The 2021 NBA Draft is set for Thursday, July 29 at 8:00 p.m. ET.
In this year's draft, the Toronto Raptors are owners of the No. 4 overall pick in the first round, as well as the Nos. 46 and 47 selections in the second round. On Wednesday, July 7, the Raptors hosted a draft workout that featured six prospects as the pre-draft process continues to heat up.
2021 NBA DRAFT: Who have the Raptors worked out?
Following the workout, Raptors Assistant General Manager Dan Tolzman took questions from the media in a Zoom press conference, speaking on topics that ranged from the team's pre-draft approach, the process behind getting players in for workouts and whether or not the impending free agency of Kyle Lowry will have an impact on Toronto's selection.
Find more of what Tolzman discussed below.
On which parts of the pre-draft process changed after winning the No. 4 overall pick
"Not a ton, 'cause it's like we do so much work beforehand - before the lottery comes. I think there's definitely - as the direction of the season goes, you kinda know where you generally are gonna land, so you begin to prepare for that area of the draft already, and so we kinda knew we were going to be - worst-case scenario - a mid-lottery team, so we did a lot of work in preparation of that and who we were seeing and being able to get out on the road and really get to know and then to be able to move up to four, if anything it made our job a little bit - I hate to say easier - but at least it narrowed down the number of people we're really going to be drilling in on at that point.
"From a workout standpoint, from a weeks-leading-up-to-the-draft standpoint, nothing really changes, it just, maybe if anything, a little extra added pressure of just making sure we leave no stone unturned and make sure we know everything we're doing with that pick."
MORE: Key questions face Raptors after lottery luck
On if selecting fourth makes bringing prospects in easier
"It's kinda funny, if anything it made it a little more difficult. I think there's always a public perception of who's in what range sort of thing and agents have the same sort of mentality with their players, of 'you're not gonna consider my guy at a certain number,' so we kinda moved into this range where there's a lot of players that think we're not gonna consider them but then, at the same time, our other picks are too low for them so we're in this kinda weird bookend range, where we're getting a lot of players that don't think we're actually a viable option for them, so we've been hitting some lulls in trying to get some guys that are in the mid-range that we actually really, really like…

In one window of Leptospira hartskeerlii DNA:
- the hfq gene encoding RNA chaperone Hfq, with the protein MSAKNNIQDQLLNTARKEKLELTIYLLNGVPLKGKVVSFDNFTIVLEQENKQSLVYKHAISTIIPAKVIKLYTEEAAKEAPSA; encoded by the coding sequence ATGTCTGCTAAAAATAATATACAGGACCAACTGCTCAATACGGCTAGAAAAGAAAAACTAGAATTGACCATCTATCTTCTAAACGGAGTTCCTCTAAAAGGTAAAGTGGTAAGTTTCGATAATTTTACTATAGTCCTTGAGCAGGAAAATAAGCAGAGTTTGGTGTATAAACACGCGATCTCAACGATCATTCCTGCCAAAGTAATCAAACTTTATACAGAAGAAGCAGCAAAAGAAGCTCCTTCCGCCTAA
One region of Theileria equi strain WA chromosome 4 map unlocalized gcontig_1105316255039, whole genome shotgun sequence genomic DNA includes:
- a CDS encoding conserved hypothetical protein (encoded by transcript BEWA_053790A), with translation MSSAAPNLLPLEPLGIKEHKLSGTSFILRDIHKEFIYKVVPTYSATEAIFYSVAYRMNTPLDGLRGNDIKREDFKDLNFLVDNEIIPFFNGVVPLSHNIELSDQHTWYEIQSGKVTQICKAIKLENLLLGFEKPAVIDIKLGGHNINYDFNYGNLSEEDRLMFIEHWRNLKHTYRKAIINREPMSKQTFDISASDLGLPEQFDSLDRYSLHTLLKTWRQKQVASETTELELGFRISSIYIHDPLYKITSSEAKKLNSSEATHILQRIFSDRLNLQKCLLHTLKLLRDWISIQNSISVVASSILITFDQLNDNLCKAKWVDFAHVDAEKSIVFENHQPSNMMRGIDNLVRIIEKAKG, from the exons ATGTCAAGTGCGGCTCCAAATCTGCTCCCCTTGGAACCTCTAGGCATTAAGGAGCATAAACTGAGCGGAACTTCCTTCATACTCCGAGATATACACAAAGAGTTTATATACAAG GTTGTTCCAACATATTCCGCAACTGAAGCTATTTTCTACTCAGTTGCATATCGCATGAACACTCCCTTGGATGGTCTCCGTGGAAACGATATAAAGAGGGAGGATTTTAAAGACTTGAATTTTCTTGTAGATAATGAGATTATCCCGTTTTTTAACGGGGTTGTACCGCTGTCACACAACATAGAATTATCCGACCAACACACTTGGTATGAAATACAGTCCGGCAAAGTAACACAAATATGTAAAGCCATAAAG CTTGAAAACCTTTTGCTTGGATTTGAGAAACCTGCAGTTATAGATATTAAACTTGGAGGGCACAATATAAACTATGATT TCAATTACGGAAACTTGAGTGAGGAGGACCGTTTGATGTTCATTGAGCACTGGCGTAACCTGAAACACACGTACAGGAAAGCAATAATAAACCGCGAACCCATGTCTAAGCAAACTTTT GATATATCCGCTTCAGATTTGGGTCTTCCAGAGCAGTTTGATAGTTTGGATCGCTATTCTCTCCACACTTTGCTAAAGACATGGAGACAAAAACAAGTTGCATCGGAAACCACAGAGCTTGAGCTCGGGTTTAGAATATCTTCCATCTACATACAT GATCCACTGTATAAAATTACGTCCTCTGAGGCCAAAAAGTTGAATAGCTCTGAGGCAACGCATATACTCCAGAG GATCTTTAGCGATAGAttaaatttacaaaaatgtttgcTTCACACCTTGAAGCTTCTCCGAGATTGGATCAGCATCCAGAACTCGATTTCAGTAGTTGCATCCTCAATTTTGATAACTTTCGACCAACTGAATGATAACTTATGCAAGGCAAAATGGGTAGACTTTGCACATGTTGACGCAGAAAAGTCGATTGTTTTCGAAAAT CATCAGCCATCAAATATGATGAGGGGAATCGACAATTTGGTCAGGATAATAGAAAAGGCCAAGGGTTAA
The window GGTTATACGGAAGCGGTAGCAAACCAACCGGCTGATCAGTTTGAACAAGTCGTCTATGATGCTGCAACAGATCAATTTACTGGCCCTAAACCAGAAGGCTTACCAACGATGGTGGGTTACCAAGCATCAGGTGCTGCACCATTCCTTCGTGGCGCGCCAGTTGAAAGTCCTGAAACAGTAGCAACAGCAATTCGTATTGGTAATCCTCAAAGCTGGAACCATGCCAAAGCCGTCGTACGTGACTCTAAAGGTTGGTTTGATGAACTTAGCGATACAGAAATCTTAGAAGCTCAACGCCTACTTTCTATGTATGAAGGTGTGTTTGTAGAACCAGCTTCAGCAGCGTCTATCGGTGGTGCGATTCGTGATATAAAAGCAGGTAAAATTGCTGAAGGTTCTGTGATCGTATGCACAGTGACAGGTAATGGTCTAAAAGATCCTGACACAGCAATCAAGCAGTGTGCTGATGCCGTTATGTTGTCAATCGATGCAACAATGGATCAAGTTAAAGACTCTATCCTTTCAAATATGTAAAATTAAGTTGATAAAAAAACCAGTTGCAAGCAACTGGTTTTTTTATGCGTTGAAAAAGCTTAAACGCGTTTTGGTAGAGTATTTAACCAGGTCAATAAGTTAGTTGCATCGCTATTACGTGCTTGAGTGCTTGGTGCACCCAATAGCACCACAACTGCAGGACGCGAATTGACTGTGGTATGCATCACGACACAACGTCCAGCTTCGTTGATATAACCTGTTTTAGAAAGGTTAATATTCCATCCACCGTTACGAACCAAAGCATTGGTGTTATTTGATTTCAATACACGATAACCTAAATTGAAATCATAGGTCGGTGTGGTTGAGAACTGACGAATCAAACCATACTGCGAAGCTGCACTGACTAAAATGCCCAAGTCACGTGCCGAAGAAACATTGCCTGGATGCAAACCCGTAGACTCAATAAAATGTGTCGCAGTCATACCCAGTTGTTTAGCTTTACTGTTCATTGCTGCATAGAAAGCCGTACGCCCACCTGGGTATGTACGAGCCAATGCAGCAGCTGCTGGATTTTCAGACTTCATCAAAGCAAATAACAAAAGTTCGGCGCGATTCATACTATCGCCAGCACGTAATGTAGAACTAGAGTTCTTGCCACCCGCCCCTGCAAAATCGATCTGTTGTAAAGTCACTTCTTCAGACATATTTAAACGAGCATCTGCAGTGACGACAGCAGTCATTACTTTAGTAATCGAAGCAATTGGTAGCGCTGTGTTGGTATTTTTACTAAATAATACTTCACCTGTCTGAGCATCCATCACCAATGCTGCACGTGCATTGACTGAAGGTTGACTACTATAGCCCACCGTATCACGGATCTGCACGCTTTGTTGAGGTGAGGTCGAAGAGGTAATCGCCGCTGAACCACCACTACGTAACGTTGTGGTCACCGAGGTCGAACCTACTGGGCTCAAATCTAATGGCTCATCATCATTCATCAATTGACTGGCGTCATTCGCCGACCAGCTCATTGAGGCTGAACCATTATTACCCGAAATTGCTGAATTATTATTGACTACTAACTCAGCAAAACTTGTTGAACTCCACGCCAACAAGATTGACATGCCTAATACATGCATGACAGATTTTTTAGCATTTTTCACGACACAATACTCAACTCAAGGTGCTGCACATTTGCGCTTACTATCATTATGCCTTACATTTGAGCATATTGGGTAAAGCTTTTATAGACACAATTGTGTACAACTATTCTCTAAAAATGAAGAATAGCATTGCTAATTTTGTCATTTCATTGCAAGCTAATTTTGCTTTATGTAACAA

"…You never know what happens on draft night or what we can do to try to go back and get them but I understand it's a part of the process every year and agents have to prioritize the teams that are best for them and it's something that you work with and a little bit of a back-and-forth dance that we do every year in terms of trying to convince people why it's important that they come see us and be around our organization, even if it's just for a day, but it is what it is."
On the fluidity of Toronto's ranking of top prospects
"I think it's definitely very fluid still. I think that … even though the group of players that we're kind of honing in on is smaller than normal - than it would be if we had the 25th pick or whatever, it's still big enough to where there's opportunities for people to move around in that. The film study doesn't stop, the discussions don't stop and we're gonna have some guys in and get to know them a little better. That could help jockey positions of that list a little bit.
"And then at the same time on draft night, you never know what curveballs come up and guys get taken elsewhere or opportunities to move around on draft night. You never know what's going to come up so you always have to have a stacking order that you feel comfortable with, regardless of if you end up at four or elsewhere, to just be ready for.
"I think it's definitely not a finished process in terms of the number of guys that we're taking a look at but there is a sense of 'OK, we know who we're kind of considering,' and then now within that group let's really spend the next two-three weeks of trying to sort out who we consider to be the best among that group."
MORE: Where Raptors stand entering free agency
On Lowry's impending free agency impacting Toronto's selection
"Not really, honestly, we've always been a group that takes talent first. You know, the best available players are usually who we go with. We've never really made draft selections based on the current roster because they're so many uncertainties - we could have our whole core lined up and draft for someone to plug in and then a blockbuster trade comes and all of a sudden we've got holes all over the board. So, it's never something that at least we try to factor in when we're gonna select anybody."
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